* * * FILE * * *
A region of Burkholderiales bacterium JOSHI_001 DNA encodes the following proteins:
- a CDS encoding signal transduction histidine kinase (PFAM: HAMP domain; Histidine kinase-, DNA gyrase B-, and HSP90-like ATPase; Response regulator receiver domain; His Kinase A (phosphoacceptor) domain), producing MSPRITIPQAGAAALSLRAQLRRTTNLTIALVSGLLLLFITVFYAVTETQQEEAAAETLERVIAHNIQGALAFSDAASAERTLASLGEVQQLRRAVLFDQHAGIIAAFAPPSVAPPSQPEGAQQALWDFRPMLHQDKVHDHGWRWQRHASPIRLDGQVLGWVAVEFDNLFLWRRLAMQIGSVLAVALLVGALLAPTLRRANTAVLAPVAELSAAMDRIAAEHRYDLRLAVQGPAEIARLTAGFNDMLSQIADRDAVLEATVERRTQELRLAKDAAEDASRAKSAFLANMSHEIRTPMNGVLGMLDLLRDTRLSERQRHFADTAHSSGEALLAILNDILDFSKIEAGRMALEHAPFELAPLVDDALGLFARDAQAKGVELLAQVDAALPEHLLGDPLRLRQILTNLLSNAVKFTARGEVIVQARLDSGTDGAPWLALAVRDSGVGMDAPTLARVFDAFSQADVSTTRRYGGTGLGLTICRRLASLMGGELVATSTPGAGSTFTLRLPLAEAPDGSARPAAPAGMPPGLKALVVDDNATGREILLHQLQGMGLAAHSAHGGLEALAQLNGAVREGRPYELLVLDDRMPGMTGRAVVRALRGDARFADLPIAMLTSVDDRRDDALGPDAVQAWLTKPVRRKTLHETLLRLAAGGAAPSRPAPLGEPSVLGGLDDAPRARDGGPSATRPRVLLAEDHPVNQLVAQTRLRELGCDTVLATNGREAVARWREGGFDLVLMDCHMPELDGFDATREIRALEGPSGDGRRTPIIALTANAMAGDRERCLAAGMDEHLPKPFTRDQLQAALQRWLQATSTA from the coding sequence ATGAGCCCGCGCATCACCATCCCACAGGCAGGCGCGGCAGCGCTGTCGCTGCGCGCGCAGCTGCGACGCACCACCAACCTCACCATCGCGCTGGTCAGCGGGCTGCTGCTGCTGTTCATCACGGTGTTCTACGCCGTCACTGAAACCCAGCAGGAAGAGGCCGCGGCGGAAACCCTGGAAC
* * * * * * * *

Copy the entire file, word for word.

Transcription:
A region of Burkholderiales bacterium JOSHI_001 DNA encodes the following proteins:
- a CDS encoding signal transduction histidine kinase (PFAM: HAMP domain; Histidine kinase-, DNA gyrase B-, and HSP90-like ATPase; Response regulator receiver domain; His Kinase A (phosphoacceptor) domain), producing MSPRITIPQAGAAALSLRAQLRRTTNLTIALVSGLLLLFITVFYAVTETQQEEAAAETLERVIAHNIQGALAFSDAASAERTLASLGEVQQLRRAVLFDQHAGIIAAFAPPSVAPPSQPEGAQQALWDFRPMLHQDKVHDHGWRWQRHASPIRLDGQVLGWVAVEFDNLFLWRRLAMQIGSVLAVALLVGALLAPTLRRANTAVLAPVAELSAAMDRIAAEHRYDLRLAVQGPAEIARLTAGFNDMLSQIADRDAVLEATVERRTQELRLAKDAAEDASRAKSAFLANMSHEIRTPMNGVLGMLDLLRDTRLSERQRHFADTAHSSGEALLAILNDILDFSKIEAGRMALEHAPFELAPLVDDALGLFARDAQAKGVELLAQVDAALPEHLLGDPLRLRQILTNLLSNAVKFTARGEVIVQARLDSGTDGAPWLALAVRDSGVGMDAPTLARVFDAFSQADVSTTRRYGGTGLGLTICRRLASLMGGELVATSTPGAGSTFTLRLPLAEAPDGSARPAAPAGMPPGLKALVVDDNATGREILLHQLQGMGLAAHSAHGGLEALAQLNGAVREGRPYELLVLDDRMPGMTGRAVVRALRGDARFADLPIAMLTSVDDRRDDALGPDAVQAWLTKPVRRKTLHETLLRLAAGGAAPSRPAPLGEPSVLGGLDDAPRARDGGPSATRPRVLLAEDHPVNQLVAQTRLRELGCDTVLATNGREAVARWREGGFDLVLMDCHMPELDGFDATREIRALEGPSGDGRRTPIIALTANAMAGDRERCLAAGMDEHLPKPFTRDQLQAALQRWLQATSTA from the coding sequence ATGAGCCCGCGCATCACCATCCCACAGGCAGGCGCGGCAGCGCTGTCGCTGCGCGCGCAGCTGCGACGCACCACCAACCTCACCATCGCGCTGGTCAGCGGGCTGCTGCTGCTGTTCATCACGGTGTTCTACGCCGTCACTGAAACCCAGCAGGAAGAGGCCGCGGCGGAAACCCTGGAAC